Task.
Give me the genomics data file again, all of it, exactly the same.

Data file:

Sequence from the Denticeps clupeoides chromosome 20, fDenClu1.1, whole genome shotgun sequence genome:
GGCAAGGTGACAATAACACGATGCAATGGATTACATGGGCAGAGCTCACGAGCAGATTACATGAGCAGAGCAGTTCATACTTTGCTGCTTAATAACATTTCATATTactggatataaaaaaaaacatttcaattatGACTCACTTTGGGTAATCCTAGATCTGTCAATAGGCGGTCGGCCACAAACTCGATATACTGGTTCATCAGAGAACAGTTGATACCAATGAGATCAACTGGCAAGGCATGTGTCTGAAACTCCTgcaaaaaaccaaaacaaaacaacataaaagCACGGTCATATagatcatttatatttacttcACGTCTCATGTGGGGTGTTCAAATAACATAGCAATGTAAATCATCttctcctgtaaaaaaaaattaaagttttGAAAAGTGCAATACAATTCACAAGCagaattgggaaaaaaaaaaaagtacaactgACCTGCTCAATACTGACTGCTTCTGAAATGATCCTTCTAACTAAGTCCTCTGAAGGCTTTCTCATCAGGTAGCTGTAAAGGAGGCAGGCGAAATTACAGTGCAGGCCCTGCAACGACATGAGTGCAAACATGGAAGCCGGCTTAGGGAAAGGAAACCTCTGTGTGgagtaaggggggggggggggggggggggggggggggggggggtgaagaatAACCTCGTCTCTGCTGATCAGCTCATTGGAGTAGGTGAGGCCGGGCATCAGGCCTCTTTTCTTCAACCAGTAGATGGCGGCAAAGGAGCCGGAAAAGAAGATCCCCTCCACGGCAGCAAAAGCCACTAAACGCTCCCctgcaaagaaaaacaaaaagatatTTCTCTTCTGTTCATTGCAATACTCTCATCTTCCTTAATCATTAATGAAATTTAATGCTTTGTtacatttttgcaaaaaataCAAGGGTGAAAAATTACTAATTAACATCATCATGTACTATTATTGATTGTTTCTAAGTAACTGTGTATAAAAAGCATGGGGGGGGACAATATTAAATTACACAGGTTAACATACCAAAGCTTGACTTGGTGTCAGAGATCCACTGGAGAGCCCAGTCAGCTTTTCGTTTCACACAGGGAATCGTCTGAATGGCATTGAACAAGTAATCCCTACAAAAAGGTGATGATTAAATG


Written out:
Sequence from the Denticeps clupeoides chromosome 20, fDenClu1.1, whole genome shotgun sequence genome:
GGCAAGGTGACAATAACACGATGCAATGGATTACATGGGCAGAGCTCACGAGCAGATTACATGAGCAGAGCAGTTCATACTTTGCTGCTTAATAACATTTCATATTactggatataaaaaaaaacatttcaattatGACTCACTTTGGGTAATCCTAGATCTGTCAATAGGCGGTCGGCCACAAACTCGATATACTGGTTCATCAGAGAACAGTTGATACCAATGAGATCAACTGGCAAGGCATGTGTCTGAAACTCCTgcaaaaaaccaaaacaaaacaacataaaagCACGGTCATATagatcatttatatttacttcACGTCTCATGTGGGGTGTTCAAATAACATAGCAATGTAAATCATCttctcctgtaaaaaaaaattaaagttttGAAAAGTGCAATACAATTCACAAGCagaattgggaaaaaaaaaaaagtacaactgACCTGCTCAATACTGACTGCTTCTGAAATGATCCTTCTAACTAAGTCCTCTGAAGGCTTTCTCATCAGGTAGCTGTAAAGGAGGCAGGCGAAATTACAGTGCAGGCCCTGCAACGACATGAGTGCAAACATGGAAGCCGGCTTAGGGAAAGGAAACCTCTGTGTGgagtaaggggggggggggggggggggggggggggggggggggtgaagaatAACCTCGTCTCTGCTGATCAGCTCATTGGAGTAGGTGAGGCCGGGCATCAGGCCTCTTTTCTTCAACCAGTAGATGGCGGCAAAGGAGCCGGAAAAGAAGATCCCCTCCACGGCAGCAAAAGCCACTAAACGCTCCCctgcaaagaaaaacaaaaagatatTTCTCTTCTGTTCATTGCAATACTCTCATCTTCCTTAATCATTAATGAAATTTAATGCTTTGTtacatttttgcaaaaaataCAAGGGTGAAAAATTACTAATTAACATCATCATGTACTATTATTGATTGTTTCTAAGTAACTGTGTATAAAAAGCATGGGGGGGGACAATATTAAATTACACAGGTTAACATACCAAAGCTTGACTTGGTGTCAGAGATCCACTGGAGAGCCCAGTCAGCTTTTCGTTTCACACAGGGAATCGTCTGAATGGCATTGAACAAGTAATCCCTACAAAAAGGTGATGATTAAATG